Switching to haylage??
My BO has decided to switch from grass hay to haylage sometime next year. I don't know anything about haylage, and would like everyone's opinions on anything having to due with it. I just want to get as much information on it as possible before my boy starts eating it. Does it have more nutritional value? What are the hazards of feeding it (I've heard of botulism??)? How do you store it? Etc.
Thanks for your help!
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Haylage is made from the same thing as regular hay, except it's cut and baled without allowing the grass to dry first. Once it's baled, it's wrapped in polythene to keep in the moisture and allow for some fermentation.
If it has mold in it could very well cause botulism, but then, so can regular hay. Rule of thumb is if it looks and smells moldy, don't feed it.
It is said to have more nutritional value. I used to feed it in Germany because it was easy to find in roundbales straight from the producer.
I also fed the small square bales. It takes some getting used to the smell, tho. Horses love it!
BUT....it needs to be stored right, covered well, so the plastic wrapping doesn't get punctured by birds or the hunting kittie. Once air enters it spoils very rapidly. Means big round bales only when there are several horses who consume a bale in about 4 days. Same for the small bales. The botulism risk is there, sometimes a dead mouse accidently baled in is enough.
It takes a lot of watching when feeding it. Any damaged wrapping or little hole, and that bale is unsafe.
I stay away from it. Unless I have a COPD horse. Im worrying enough as it is. Don't need the extra excitement;-)
I've never thought to feed it desert, but you make some really good points about the risks if the plastic wrapping gets punctured.
I think it might be easier just to feed regular hay soaked down with water for a COPD horse.
We fed it when we lived in one area where darling little vandals used to travel for miles to set fire to hay. We had it made off out own land, it has to be cut higher than for hay to avoid getting soil into the bales and you have to be really careful of the wrapped bales getting punctured and wet, the heat from the bale itself can then set off mould and botulism.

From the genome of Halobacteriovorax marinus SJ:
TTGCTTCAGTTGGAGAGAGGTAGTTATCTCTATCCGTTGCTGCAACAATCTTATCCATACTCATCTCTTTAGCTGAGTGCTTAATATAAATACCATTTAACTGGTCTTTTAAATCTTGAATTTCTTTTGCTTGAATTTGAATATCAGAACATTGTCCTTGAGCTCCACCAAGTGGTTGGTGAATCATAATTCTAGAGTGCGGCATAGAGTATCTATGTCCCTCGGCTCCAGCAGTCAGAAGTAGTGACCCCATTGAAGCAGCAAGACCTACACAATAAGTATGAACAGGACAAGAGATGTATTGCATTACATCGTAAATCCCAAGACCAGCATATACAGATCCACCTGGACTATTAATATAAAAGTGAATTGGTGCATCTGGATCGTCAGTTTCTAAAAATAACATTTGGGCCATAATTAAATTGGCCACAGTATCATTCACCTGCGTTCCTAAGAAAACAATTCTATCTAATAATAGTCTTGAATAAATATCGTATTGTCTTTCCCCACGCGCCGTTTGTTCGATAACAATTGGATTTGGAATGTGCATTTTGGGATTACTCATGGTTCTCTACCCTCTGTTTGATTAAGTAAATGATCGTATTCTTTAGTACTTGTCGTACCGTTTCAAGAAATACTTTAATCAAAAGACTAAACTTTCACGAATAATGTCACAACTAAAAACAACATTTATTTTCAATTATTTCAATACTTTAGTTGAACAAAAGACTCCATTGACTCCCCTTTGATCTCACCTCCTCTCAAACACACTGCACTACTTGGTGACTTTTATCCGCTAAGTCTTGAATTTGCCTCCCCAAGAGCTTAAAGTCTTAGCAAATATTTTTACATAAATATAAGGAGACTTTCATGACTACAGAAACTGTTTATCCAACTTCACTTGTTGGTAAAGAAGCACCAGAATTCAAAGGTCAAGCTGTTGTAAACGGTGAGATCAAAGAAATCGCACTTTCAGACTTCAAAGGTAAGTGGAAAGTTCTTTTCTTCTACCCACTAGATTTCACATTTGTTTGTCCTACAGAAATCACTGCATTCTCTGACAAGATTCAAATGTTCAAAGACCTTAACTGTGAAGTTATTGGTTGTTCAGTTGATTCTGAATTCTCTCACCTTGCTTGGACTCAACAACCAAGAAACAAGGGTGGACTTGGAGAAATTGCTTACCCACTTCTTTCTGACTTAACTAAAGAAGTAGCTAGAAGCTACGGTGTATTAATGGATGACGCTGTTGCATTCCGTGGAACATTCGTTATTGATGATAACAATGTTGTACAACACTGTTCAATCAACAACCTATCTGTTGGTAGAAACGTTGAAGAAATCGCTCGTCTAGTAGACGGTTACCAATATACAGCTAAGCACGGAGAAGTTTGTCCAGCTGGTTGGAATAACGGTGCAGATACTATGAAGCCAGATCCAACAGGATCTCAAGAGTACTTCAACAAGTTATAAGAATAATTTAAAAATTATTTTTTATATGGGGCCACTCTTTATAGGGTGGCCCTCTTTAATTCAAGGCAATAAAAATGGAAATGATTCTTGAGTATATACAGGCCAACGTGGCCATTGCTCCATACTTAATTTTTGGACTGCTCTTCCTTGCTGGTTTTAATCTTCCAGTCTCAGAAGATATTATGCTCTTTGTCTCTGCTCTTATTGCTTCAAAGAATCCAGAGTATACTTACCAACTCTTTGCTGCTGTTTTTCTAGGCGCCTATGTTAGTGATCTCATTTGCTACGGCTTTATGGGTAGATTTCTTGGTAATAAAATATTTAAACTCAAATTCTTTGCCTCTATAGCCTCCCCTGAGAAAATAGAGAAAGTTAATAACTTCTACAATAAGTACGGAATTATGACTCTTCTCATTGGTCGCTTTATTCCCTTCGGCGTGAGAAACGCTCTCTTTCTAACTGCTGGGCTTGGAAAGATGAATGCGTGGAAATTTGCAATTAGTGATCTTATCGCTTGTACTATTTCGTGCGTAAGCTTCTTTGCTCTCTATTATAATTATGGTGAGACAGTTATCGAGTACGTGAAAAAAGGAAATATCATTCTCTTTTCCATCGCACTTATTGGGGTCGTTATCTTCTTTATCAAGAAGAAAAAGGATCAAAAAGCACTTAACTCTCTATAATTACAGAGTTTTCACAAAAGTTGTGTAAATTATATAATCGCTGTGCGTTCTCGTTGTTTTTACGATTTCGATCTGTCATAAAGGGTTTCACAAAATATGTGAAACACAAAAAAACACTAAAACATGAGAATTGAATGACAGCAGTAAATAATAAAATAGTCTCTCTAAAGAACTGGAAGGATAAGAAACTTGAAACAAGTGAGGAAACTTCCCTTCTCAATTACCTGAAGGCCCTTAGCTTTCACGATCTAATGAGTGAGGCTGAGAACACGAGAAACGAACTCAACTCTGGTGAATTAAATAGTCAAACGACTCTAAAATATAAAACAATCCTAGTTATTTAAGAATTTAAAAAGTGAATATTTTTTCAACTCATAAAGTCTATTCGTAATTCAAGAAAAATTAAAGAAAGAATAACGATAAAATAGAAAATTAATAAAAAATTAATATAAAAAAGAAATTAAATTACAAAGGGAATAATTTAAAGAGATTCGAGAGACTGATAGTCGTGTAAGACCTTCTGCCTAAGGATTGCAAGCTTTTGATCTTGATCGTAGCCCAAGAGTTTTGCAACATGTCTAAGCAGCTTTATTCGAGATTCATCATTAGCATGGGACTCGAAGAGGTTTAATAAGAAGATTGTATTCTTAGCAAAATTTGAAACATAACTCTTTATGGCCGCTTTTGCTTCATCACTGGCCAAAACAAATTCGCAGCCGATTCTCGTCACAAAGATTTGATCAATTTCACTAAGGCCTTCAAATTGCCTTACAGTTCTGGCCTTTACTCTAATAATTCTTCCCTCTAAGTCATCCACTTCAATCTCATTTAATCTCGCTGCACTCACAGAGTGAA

It will get a whiteish substance on it that is part of the natural fermentation process but thats harmless - it shouldn't be grey, black or pink or smell bad
We never had problems feeding it to the brood mares and youngsters or to the horses in hard work but I would advise caution for anything thats either not ridden or in light work especially if they are an easy keeper and/or prone to laminitis - they will gain weight more easily on it and as its higher in sugars than average hay might fizz some horses up too if they are already a bit that way inclined
You could reduce the amount of what I call 'bucket feed' if you feed quality haylage
Its not something I would be feeding the horses I have now as they just dont do enough in the winter months to justify it and I have one that I swear would maintain weight fed on baler twine and the bags the feed come in.
I have one of those myself jaydee, so I hear ya!
I am blessed with one who looks at anything edible and gains..........just like me;-)
We must have crawled out of the same gene pool then as I need someone to invent a food that tastes really good but has all the calories of a cardboard box.
I get these diet sheets and the meals add up to more than I already eat so how does that work?
I bet we would gain on straight cardboard, too;-)
My mom used to say, gotta live on air and love......if that would work........hmmm:-)
Thanks for the info everyone. The bale would be split between 5 horses, so it should go pretty quick. Is there a shot to protect against botulism? I love the more nutritional aspect. Our hay here sucks! Tried to buy a bale of alfalfa, and apparently you can't buy it this year around here. He said the guys refuse to ship it in from out of province because gas prices are so high. I hate this hay shortage thing! Its driving the economy way down. My feed alone has gone from $23 this spring to $32 a bag now. It seems to increase in price every week. I shudder to think that its going to cost come winter.
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